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Three Old Wives’ Tales That Are Wrecking Your Hair

As cosmetic study, medicine, and science have all advanced, the conventional wisdom about so many different facets of our everyday lives has shifted considerably. Some things our parents and grandparents thought were true and held to believe have been proven false, and just because your grandmother or mother still believes something doesn’t make it true. Save your hair by throwing the following myths out the window— believe me, your hair will thank you for it.

Myth #1: Brush Your Hair 100 Strokes Before Bed Every Evening.

Don’t do it! DEFINITELY don’t do it! Over brushing your hair is a great way to invite split ends into your life. Your hair is incredibly fragile, and tugging a comb or brush through every tangle and snag without a care is a great way to break or splinter the hair shaft, leaving you with split ends. It won’t make your hair shinier; in fact, it can work against you and make your hair more dull and lifeless by over stimulating the oil glands in your scalp and by pulling up the scales on your hair shafts by accident.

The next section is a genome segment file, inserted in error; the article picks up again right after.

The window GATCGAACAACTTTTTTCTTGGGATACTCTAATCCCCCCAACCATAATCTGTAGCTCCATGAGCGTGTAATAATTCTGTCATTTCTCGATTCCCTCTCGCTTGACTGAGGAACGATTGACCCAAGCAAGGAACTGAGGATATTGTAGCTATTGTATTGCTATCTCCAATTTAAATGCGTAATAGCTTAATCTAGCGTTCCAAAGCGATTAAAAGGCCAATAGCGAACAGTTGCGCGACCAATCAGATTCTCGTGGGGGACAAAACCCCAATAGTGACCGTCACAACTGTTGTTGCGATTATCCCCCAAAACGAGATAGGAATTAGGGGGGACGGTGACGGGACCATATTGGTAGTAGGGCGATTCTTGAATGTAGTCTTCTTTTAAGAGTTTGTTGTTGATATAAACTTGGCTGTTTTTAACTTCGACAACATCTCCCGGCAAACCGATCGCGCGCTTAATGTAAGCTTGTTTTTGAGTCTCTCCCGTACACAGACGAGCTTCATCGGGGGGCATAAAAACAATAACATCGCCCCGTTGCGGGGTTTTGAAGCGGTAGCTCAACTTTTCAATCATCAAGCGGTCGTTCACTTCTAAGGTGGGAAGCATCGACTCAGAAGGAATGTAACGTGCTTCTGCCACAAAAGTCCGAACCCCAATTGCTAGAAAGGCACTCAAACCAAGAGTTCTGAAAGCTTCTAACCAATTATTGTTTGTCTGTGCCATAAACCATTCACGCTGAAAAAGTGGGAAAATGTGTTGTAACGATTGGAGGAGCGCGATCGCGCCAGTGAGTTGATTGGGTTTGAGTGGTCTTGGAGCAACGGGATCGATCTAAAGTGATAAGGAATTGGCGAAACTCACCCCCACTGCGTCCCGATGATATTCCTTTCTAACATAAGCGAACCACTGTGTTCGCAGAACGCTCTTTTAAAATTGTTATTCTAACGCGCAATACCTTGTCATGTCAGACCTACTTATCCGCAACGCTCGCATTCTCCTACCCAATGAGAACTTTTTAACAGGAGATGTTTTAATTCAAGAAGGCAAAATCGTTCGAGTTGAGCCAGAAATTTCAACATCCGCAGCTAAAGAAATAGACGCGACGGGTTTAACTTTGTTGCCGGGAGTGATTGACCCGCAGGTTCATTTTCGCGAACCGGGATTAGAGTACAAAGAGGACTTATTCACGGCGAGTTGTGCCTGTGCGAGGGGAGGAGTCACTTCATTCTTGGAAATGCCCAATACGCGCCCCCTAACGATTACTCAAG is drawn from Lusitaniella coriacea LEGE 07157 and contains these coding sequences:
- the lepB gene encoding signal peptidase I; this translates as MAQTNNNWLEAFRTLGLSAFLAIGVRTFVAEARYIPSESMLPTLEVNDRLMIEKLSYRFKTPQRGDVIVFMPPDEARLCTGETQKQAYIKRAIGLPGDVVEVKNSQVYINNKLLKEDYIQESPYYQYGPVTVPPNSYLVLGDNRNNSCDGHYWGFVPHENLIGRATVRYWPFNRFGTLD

Myth #2: Hair Should Be Squeaky Clean.

Some readers may have had a mother who ran their fingers tightly and sharply up and down a lock of their wet hair, listening for the telltale squeak of true cleanliness. While squeaky clean may have been good for floors and tables, any mother who looked for squeakiness in the clean surfaces of her daughter’s hair was doing more harm than good. In fact, the “squeak” is a sign of extremely dry hair that is in need of more conditioning in order to stay strong and not break. And the squeak test probably broke off scales on your hair shafts, as well.

Myth #3: Conditioner Is Only For Dry Hair, Or Else You’ll End Up Oily.

Some amount of healthy oil (called sebum) in your hair is an incredibly good thing. Sebum is what keeps your hair protected and shiny, strong and silky. Without sebum, your hair is a dull, dry mess. And commercial shampoos— especially ones with sulfates— get rid of every single drop of oil your scalp makes in a single lather. Not even counting the rinse and repeat. If you wash your hair more than 2-3 times a week and you’re using normal, sulfate-containing shampoo, your scalp is probably in overdrive trying to compensate for the dryness.

If you use conditioner (and a sulfate-free shampoo), your hair will get a chance to relax.

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